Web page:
Following what has happened to Cabinet Secretary Leoncio “Jun” Evasco, early on a key player in the regime, will enable us to track factional dynamics and the fate of regime efforts to build a non-party organized base.
Evasco was Duterte’s campaign manager in 2016, and chief of staff when Duterte was Davao mayor. Duterte used Evasco’s links with national democrats to organize a modus vivendi with national democrats in Davao. During the 2016 campaign, Evasco used non-National Democratic Left groups as a base for the campaign. After Duterte’s victory, Evasco worked on forming a non-party base for the regime, the Kilos Pagbabago (KP).
On the face of it, Evasco had a powerful base in the new administration, having been assigned to supervise twelve separate agencies. As it turned out, it was precisely this assignment that hampered Evasco’s efforts at forming KP chapters. Complicated maneuvers by factions in the regime on rice policy shows how these dynamics have affected crucial public policy. It also explains why Evasco’s defeat in these battles prevented KP from getting off the ground.
Evasco’s problems at NFA started in April 2017 when NFA manager Jason Aquino refused to implement an NFA council decision to extend the delivery date of private imports. Aquino reportedly preferred government-to-government (G2G) importation. NFA council members oppose G2G importation because the rice itself, delivery and other charges are costlier, threatening to increase the gargantuan NFA debt. G2G importation have, in the past, been a major source of corruption.
After an initial setback when Duterte backed Aquino with the support of Agriculture Secretary Manny Piñol and Bong Go, Evasco and the NFA Council won the first round.
In mid-May, Evasco announced that rice importation would be through the private sector, G2P. But by the end of the year, prices began to go up. In February 2018, one of the main reasons came out, the NFA had stopped supplying retailers.
Evasco and the NFA Council, supported by DBM Secretary Diokno and some senators, blamed NFA manager Aquino for the spike in prices not just by allowing NFA rice stocks to get depleted, but subsequently announcing it to the public. Evasco submitted a memo to Duterte questioning why NFA rice meant for Region VIII were sold to chosen Bulacan rice traders at a loss. Senators threatened investigations on NFA mismanagement.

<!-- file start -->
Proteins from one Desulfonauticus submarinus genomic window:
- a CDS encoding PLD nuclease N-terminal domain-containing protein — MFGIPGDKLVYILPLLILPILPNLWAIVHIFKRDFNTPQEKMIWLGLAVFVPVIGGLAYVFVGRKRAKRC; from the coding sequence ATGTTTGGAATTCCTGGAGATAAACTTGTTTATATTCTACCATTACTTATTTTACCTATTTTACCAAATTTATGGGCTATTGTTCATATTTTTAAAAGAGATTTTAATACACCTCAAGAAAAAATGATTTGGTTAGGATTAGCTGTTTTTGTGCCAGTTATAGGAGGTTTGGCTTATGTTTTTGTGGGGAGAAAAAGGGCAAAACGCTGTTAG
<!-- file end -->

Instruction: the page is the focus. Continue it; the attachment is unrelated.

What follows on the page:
Rice policy is crucial for maintaining regime support among the poor. By July 2018, rice prices have been going up for six months. NFA ran out of subsidized rice – the first time this has happened since NFA’s creation in 1972, or in nearly 50 years. Subsidized NFA rice is a vital part of the diet of the poor. It constitutes some nine percent of the Consumer Price Index.
The ‘Pulong’ Duterte factor
Duterte’s response this time has been to fully support Jason Aquino and to allow massive G2G imports. In mid-July NFA announced plans to import another 500,000 metric tons, bringing 2018 importation to 1 million tons. Paying for this will add some P24 billion to NFA debt. Adding insult to injury, Duterte removed Evasco from the NFA council.
Duterte’s support for Aquino and the removal of Evasco from the NFA does not make sense from a public policy perspective. It makes even less sense if you look at it from Duterte’s announced support for turning over rice importation completely to the private sector after the passage of the rice tariff bill.
Neither does it make sense from what is known publicly about the main factions fighting over rice policy. Evasco is supported by Duterte’s economic managers, all present in the NFA council. Aquino is supported by DA secretary Piñol and Bong Go, on the face of it, not strong enough to defeat the Evasco faction.
An explanation, based on unconfirmed reports, goes back to Davao like much of what happens under the Duterte regime. Davao business sources believe that Duterte son, Pulong Duterte controlled rice smuggling when his father was mayor. When his father became president, he succeeded in getting Faeldon appointed Customs Commissioner, extending his control nationally.
Jason Aquino is part of the Faeldon group of military rebels sheltered by the Dutertes. With control over NFA importation, rice smuggling becomes unnecessary. Other, more lucrative opportunities for profit are possible. By buying forward contracts for later delivery, then announcing a huge government purchase which will push prices up since the Philippines is the biggest buyer of rice in the international market, whoever has these forward contracts will make a killing.
Believable? I can’t prove it. But it makes sense. – Rappler.com
Joel Rocamora is a political analyst and a seasoned civil society leader. An activist-scholar, he finished his PhD in Politics, Asian Studies, and International Relations in Cornell University, and had been the head of the Institute for Popular Democracy, the Transnational Institute, the Akbayan Citizens’ Action Party, and member to a number of non-governmental organizations. From the parliament of the streets, he crossed over to the government and joined Aquino’s Cabinet as the Lead Convenor of the National Anti-Poverty Commission.